A preferred pronoun, or preferred gender pronoun (PGP) is a pronoun an individual would like people to use in reference to them. Some people prefer the term personal gender pronoun because "preferred" may imply that using the correct pronoun is only preferred, rather than a key part of someone's identity that should be used for respectful communication. A person's pronouns reflect their gender identity, which may or may not correspond with their sex and/or gender expression.
Using, providing and requesting a person's pronouns has become increasingly commonplace over the past decade as a way of drawing attention to the role they play in language and their power. It has also been argued that when everyone provides their pronouns, this helps promote equity and inclusion for transgender and genderqueer people.
The most commonly used pronouns are:
- She/her: Often considered feminine pronouns used to refer to women and girls, but may also be used by nonbinary, genderqueer or genderfluid people.
- HJe/him: Often considered masculine pronouns used to refer to men and boys, but may also be used by nonbinary, genderqueer or genderfluid people.
- They/them: The most commonly-used gender-neutral pronoun (although there are many others). May be used by people who do not identify as part of the gender binary, as well as their supporters (or anyone else who chooses it!).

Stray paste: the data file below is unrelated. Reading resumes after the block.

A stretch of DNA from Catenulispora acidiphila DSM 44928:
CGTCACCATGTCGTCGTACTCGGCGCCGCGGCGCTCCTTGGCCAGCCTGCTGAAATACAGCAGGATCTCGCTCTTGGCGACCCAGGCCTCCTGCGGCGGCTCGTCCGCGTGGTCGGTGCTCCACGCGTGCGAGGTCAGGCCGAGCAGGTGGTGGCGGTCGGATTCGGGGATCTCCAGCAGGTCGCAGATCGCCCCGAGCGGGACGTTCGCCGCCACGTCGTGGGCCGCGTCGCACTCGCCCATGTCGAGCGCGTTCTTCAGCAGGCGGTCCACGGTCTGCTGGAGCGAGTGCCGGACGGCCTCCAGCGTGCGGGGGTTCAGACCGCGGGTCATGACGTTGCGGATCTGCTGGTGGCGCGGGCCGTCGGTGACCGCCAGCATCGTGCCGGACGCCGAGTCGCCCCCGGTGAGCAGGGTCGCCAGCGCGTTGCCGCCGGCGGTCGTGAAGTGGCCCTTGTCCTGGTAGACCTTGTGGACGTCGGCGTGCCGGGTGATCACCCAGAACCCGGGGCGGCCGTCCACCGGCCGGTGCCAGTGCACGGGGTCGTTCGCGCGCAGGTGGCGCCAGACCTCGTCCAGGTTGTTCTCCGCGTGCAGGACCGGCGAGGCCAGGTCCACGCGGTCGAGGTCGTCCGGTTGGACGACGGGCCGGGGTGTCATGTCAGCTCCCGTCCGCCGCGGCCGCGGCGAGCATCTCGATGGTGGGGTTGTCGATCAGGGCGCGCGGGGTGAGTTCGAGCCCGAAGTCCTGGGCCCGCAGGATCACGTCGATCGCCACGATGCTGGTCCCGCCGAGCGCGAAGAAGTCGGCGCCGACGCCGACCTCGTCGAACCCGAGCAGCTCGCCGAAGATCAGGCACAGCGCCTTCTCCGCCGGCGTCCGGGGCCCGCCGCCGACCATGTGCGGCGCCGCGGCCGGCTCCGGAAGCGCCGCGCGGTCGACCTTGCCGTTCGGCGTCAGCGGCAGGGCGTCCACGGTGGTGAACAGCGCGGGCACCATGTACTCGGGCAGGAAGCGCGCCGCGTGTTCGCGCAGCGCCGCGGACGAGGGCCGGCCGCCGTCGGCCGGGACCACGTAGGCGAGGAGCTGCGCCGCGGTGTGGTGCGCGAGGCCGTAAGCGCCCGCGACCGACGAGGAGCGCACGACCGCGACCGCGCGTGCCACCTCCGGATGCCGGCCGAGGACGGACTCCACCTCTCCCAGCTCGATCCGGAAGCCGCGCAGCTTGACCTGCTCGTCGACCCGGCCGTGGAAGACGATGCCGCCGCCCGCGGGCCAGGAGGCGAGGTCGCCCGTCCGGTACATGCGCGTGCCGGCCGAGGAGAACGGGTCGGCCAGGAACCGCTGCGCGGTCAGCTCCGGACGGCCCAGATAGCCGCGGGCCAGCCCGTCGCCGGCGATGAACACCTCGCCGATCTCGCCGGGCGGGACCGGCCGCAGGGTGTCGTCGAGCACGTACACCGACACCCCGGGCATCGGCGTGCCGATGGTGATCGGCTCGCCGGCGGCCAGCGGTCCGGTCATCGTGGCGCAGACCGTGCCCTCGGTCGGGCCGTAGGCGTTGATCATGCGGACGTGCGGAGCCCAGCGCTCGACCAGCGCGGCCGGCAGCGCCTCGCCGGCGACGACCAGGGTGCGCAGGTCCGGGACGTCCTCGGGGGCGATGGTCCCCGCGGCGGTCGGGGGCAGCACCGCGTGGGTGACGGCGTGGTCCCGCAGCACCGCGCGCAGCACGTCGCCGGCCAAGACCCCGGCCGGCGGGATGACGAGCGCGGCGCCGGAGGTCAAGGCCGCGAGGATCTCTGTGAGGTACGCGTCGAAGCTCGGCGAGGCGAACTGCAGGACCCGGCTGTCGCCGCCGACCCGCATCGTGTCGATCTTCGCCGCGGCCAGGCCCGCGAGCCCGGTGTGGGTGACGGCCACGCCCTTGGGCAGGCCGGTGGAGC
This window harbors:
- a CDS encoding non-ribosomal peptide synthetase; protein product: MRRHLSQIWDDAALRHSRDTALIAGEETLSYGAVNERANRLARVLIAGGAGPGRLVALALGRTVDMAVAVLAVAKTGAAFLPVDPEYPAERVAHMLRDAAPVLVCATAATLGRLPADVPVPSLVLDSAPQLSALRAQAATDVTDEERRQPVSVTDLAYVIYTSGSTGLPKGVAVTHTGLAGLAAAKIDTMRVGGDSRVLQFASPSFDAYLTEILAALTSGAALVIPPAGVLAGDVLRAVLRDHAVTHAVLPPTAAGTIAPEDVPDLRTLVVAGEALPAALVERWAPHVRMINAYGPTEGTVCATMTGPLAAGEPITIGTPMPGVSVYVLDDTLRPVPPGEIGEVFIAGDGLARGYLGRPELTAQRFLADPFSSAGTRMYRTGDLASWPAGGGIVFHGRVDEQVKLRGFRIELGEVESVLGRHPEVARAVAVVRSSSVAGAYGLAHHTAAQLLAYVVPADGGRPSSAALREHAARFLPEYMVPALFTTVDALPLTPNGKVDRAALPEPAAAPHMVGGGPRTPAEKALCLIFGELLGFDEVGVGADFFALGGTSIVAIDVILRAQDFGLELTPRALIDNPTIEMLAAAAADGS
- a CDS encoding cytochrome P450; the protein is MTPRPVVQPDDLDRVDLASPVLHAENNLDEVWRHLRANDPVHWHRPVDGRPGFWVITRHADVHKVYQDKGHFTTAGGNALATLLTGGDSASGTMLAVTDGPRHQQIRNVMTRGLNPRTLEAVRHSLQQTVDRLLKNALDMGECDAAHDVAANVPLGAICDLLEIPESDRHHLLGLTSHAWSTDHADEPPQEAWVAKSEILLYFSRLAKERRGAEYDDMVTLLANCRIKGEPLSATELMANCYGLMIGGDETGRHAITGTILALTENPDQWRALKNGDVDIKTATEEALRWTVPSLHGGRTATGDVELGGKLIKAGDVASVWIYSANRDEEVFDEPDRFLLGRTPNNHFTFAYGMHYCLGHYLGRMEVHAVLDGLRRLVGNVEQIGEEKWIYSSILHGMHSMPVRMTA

The preferred pronouns for cisgender people are those that match their birth genders. That is, cisgender men prefer he, his and him. Cisgender women prefer she, her and hers.
Transgender people, intersex people and people with other gender identities that fall outside the traditional binary may choose from a range of preferred pronouns. Some people prefer others use the pronouns traditionally associated with the gender identity they present as. Others prefer more gender-neutral pronouns like they, them, theirs, ze, hir, hirs, ve, ver, virs, xe, xem, and xyr. Some people reject pronouns altogether as they feel they are impersonal. Instead they prefer to be referred to using their name only.
It is important to remember that pronouns are very personal. Misgendering someone can make them feel alienated or invalidated. Making an effort to get to know and use a person's pronouns is as simple as being kind and showing respect.
While most people’s preferred pronouns will not change, they sometimes do. This may occur for a genderfluid person. A transgender person may also use different pronouns during different stages of their transition.